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A brief timeline of Southern Oregon wine

This week we’re going to take a look at some of the important dates in the history of wine in Southern Oregon.

1840s — Settlers plant wine grapes in Oregon territory. These were likely mission grapes, a variety of Vitis vinifera, brought by missionaries for making sacramental, table and fortified wines.

Around 1856, Peter Britt, began planting Vitis vinifera in Jacksonville, the first planting of true wine roots in Southern Oregon and likely the first pinot noir planting in Oregon. It was known then as Franc pinot. Britt was quite prolific in his varietal planting. Wine historian Willard Brown speculated that he planted cabernet sauvignon, zinfandel, riesling, malbec, petite sirah, sémillon, sauvignon blanc, merlot, cabernet Franc, and gewürztraminer. He established Valley View, the first winery in the northwest.

1859 — Oregon becomes 33rd state

1880 — German immigrants to the Umpqua Valley plant vineyards and establish wineries, with an estimated 20,000 gallons of wine produced.

1888-1889 — Adam Doerner planted grapes and established the first “commercial” winery and distillery in the Umpqua Valley. It remained in business until Prohibition (although he continued to sell juice to home winemakers), reopened in 1933, and closed in 1965.

By 1890 there were 40-plus vineyard acres around Jacksonville.

1914 — Oregon voted to adopt Prohibition laws, which took effect in 1916, four years before the national law took hold. Most wine production stopped, though grapes continued to be grown. Some winegrowers kept private vineyards. Due to a loophole in the 18th Amendment, wine could continue to be made for religious purposes.

1933 — The failed experiment of Prohibition was repealed with the 21st Amendment. Oregon legalized grape growing.

1934 — Umpqua Valley’s first post-Prohibition wine, Old #7, and winery, Doerner Winery, was revived by Adolph Doerner, son of Adam.

1959-1961 — Richard Sommer, Hillcrest Vineyard, Umpqua Valley, launches modern era of Oregon wines. He plants chardonnay, riesling, gewürztraminer, sémillon, sauvignon blanc, cabernet sauvignon, pinot noir and zinfandel.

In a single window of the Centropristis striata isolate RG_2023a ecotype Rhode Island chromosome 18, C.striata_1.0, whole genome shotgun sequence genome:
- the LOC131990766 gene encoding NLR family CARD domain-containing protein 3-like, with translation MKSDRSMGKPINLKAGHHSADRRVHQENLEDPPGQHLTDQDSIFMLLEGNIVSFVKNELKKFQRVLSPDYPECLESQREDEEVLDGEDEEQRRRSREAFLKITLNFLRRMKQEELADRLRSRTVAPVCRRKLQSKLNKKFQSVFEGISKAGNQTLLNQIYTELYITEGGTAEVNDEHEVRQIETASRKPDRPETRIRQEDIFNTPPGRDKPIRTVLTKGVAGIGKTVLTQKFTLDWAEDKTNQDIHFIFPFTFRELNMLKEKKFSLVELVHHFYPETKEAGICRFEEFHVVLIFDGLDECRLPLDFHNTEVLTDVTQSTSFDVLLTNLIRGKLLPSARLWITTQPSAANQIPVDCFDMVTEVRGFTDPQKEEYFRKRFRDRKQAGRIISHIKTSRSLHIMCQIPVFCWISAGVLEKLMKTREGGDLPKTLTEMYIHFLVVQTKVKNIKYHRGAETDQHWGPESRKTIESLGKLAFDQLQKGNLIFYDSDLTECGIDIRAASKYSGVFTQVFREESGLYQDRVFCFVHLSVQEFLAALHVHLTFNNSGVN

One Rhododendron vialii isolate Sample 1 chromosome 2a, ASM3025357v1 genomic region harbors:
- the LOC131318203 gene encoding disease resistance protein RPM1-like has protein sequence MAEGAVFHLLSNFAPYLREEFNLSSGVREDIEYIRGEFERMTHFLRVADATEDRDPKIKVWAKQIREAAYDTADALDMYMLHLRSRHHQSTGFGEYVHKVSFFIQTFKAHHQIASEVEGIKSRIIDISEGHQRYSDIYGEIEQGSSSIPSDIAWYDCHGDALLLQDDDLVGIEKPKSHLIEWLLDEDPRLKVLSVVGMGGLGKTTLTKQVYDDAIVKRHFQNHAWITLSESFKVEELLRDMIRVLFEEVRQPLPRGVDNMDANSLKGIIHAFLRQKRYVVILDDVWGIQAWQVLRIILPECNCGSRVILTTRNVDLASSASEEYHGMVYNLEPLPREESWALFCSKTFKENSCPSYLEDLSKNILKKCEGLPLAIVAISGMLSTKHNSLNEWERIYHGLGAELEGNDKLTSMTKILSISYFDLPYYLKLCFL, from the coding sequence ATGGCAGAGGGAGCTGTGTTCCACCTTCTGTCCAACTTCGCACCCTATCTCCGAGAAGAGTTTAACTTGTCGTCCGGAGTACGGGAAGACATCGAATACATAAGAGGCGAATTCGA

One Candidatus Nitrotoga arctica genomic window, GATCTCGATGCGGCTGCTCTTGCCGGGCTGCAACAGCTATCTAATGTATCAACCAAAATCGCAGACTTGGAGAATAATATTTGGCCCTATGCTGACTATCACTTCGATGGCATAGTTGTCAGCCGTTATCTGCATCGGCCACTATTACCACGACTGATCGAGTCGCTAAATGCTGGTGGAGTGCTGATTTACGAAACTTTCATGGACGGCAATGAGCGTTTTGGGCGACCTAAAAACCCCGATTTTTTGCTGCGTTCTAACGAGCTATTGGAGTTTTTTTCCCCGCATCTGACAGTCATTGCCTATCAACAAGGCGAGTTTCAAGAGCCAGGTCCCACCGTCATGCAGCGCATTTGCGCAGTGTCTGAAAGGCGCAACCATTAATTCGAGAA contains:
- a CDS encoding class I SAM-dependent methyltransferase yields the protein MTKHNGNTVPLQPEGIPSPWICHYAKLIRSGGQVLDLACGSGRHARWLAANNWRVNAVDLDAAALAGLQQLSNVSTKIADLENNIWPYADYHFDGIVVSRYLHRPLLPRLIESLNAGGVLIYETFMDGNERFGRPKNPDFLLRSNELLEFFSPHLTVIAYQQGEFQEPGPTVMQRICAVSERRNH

1967 — An experimental vineyard containing chenin blanc, gewürztraminer, muscat blanc, sauvignon blanc, cabernet sauvignon and pinot noir is planted at the OSU Experiment Station in Central Point.

1969-1970 — The Roseburg area is the center of wine-making activity in the state and the birthplace of the Oregon Winegrowers Association. The annual Greatest of the Grape event, the first, and longest-running wine event in Oregon, is held.

1972 — Troon establishes the first vineyard in the Applegate.

1984 — The Umpqua Valley AVA is founded.

1988 — Weisinger Family Winery establishes winery, making it the oldest in Ashland.

1991 — The Rogue Valley AVA is founded.

1997 — 51 vineyards and 10 wineries are in the Rogue Valley.

2000 — The Applegate AVA is created.

2005 — The Southern Oregon AVA is established, combining Rogue Valley and Umpqua Valley wineries.

2022 — The Rogue Valley AVA is home to 180 vineyards growing 70-plus varietals on 5,635 planted acres. Production is about 10,000 tons of grapes annually.

The Umpqua Valley AVA has 27 established wineries and 3,605 planted acres.

A note on the history: Because early historical records don’t exist or are not always accurate, contradictory information occurs often. I’ve attempted to keep to the most influential and/or confirmed records available. This is not meant to be comprehensive, but a brief timeline of how wine-growing developed into the world-renowned industry we have today.

And that, as they say, is history. Cheers!

Reach Paula Bandy at pbthegrapevine@gmail.com and connect with her on Instagram at @pbthroughthegrapevine.